Five Things I Have To Tell You Before The Yankee Game

October 18, 2017 at 9:23 am 2 comments

Don’t tell anyone but If all goes according to plan, I’ll be sneaking out of the office a little early today so I can be comfortably ensconced in my leather recliner with my opened IPA and my perfectly positioned remote control by 5:08 p.m. so I don’t miss a pitch in Game 5 of what’s turning into an epic battle between the Yankees and the Astros.

But in the meantime, just in case you don’t care about baseball or actually need to get some work done before the game starts, here are five things I should tell you about before I sneak out.

1. New York Finalizes Tough New Title Insurance Regulations

New York State’s Department of Financial Services continued its crackdown on what it perceives as abuses by the Title Insurance industry. Yesterday, it finalized a set of regulations which generally further restrict the fees that title insurance companies can charge and further narrow the flexibility that title insurance companies have to enter into affiliation relationships. Some of the specific prohibitions include limits on “ancillary fees.” For example, it caps so-called ancillary fees or other discretionary fees such as fees for bankruptcy and municipal searches. New York State is concerned that title insurers get around existing limits on premium charges by charging additional costs for such services. The regulation also places new limits on the activities of title insurance agents or corporations from affiliated persons or corporations. This means, for example, that if your credit union has a title insurance CUSO it should reexamine how this relationship is structured.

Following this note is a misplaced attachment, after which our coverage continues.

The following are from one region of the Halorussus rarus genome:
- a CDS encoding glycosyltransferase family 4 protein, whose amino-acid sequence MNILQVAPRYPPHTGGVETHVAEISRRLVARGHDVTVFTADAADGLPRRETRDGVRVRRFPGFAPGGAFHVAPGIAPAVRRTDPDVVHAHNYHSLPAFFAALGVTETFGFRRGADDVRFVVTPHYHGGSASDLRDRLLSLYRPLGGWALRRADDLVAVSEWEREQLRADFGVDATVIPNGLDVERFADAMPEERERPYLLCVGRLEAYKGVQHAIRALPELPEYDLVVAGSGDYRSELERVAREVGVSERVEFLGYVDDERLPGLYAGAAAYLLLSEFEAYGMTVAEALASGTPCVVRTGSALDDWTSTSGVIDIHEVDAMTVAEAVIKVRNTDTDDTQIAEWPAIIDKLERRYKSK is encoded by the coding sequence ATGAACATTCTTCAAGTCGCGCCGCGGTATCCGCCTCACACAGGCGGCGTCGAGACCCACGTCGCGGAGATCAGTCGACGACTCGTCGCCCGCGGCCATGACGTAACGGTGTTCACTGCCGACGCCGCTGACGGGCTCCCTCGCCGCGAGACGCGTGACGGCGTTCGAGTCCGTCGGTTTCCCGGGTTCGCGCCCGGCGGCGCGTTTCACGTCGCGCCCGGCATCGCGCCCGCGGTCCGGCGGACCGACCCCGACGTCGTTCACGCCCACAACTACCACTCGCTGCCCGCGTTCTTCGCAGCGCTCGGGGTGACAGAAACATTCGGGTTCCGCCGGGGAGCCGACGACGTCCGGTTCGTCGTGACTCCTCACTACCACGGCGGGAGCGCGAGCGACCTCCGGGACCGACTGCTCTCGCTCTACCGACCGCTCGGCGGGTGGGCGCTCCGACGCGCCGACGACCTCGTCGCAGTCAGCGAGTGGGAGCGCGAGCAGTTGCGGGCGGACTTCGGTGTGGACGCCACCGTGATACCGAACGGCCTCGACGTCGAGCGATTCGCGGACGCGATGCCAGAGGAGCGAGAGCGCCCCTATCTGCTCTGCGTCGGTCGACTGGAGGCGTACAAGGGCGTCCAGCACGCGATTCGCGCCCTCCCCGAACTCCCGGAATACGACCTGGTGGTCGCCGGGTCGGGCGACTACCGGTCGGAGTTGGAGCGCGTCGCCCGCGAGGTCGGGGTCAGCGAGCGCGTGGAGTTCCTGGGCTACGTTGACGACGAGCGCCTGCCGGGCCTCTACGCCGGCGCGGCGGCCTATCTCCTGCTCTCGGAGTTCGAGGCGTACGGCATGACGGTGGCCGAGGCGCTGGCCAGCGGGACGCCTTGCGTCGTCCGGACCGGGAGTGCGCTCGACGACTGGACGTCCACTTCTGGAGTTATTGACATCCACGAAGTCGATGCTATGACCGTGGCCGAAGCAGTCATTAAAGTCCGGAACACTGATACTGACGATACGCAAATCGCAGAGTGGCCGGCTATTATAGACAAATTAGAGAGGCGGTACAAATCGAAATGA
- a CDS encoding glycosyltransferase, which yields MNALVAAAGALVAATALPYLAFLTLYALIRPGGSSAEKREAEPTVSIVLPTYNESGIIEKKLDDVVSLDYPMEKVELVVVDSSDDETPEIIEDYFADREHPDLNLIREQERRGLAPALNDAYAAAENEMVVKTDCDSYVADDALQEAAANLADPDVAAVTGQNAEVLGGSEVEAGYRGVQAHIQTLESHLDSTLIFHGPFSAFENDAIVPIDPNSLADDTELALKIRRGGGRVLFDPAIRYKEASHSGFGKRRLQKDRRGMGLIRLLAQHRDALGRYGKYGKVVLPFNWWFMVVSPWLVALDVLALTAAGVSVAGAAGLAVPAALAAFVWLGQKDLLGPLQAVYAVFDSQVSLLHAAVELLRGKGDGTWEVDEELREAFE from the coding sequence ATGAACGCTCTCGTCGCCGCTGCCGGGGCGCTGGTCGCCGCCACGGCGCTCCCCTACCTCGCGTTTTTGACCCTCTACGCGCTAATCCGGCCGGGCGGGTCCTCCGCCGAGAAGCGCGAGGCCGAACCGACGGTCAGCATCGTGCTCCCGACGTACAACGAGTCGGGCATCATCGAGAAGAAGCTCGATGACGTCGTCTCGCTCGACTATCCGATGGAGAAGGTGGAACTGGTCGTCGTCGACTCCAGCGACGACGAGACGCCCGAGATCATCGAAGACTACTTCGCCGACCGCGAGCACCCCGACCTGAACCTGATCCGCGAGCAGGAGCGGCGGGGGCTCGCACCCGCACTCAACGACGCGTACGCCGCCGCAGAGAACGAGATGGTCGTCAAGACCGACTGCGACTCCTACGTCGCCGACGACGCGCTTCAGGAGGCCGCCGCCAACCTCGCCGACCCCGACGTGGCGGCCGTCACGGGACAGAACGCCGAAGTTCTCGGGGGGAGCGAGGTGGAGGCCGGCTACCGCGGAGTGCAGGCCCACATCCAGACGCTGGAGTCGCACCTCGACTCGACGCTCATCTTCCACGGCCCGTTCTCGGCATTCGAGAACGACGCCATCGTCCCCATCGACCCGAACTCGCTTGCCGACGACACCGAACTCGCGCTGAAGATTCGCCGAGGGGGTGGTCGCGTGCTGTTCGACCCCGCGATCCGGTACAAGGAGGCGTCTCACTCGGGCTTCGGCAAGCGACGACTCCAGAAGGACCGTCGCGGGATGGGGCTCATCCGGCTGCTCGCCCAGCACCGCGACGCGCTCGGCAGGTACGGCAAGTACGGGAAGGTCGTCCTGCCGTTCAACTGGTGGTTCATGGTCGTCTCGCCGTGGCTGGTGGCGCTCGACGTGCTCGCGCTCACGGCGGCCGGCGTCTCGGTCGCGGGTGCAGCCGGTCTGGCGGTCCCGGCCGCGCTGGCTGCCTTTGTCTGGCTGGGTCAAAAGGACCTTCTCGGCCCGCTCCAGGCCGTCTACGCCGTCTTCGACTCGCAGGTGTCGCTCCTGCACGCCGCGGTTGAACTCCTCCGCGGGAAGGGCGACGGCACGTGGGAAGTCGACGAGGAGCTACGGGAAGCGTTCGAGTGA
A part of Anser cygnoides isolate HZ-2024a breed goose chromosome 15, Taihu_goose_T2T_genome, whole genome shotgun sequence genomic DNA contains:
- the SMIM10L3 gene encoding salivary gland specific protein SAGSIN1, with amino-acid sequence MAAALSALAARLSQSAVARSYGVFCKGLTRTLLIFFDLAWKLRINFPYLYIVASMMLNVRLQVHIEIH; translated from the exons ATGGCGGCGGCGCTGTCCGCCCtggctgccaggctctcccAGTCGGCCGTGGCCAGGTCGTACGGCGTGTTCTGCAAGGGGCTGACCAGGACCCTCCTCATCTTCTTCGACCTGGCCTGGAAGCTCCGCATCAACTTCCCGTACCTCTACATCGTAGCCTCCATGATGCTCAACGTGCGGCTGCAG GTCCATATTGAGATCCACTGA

2. Trades Call On Congress And Justice Department To Provide Clarity On Website ADA Compliance

CUNA urged Congress and the Justice Department to clarify once and for all the obligations of companies to provide accessible websites under the Americans With Disabilities Act. The call comes amid a wave of lawsuits against credit unions and other financial institutions for failing to comply with the ADA. In 2010, the Department of Justice issued an Advance Notice of Proposed Rule Making which provided guidance on websites in the ADA but the regulations have gone nowhere. On the legislative front, CUNA voiced its support for HR 620, the ADA Education and Reform Act of 2017.

3. Temporary Exceptions To Appraisal Requirements In Storm Impacted Areas 

If you provide mortgages in an area impacted by Hurricane Harvey, Irma, and Maria then you should know that Federal regulators including the NCUA issued an order specifying that financial institutions will not be required to obtain appraisals for affected transactions. The agencies will not require financial institutions to obtain appraisals for affected transactions (1) if the properties involved are located in areas declared major disasters; (2) if there are binding commitments to fund the transactions within 36 months of the date the areas were declared major disasters, and (3) if the value of the real properties support the institutions’ decisions to enter into the transactions.

4. NCUA Budget Briefing Today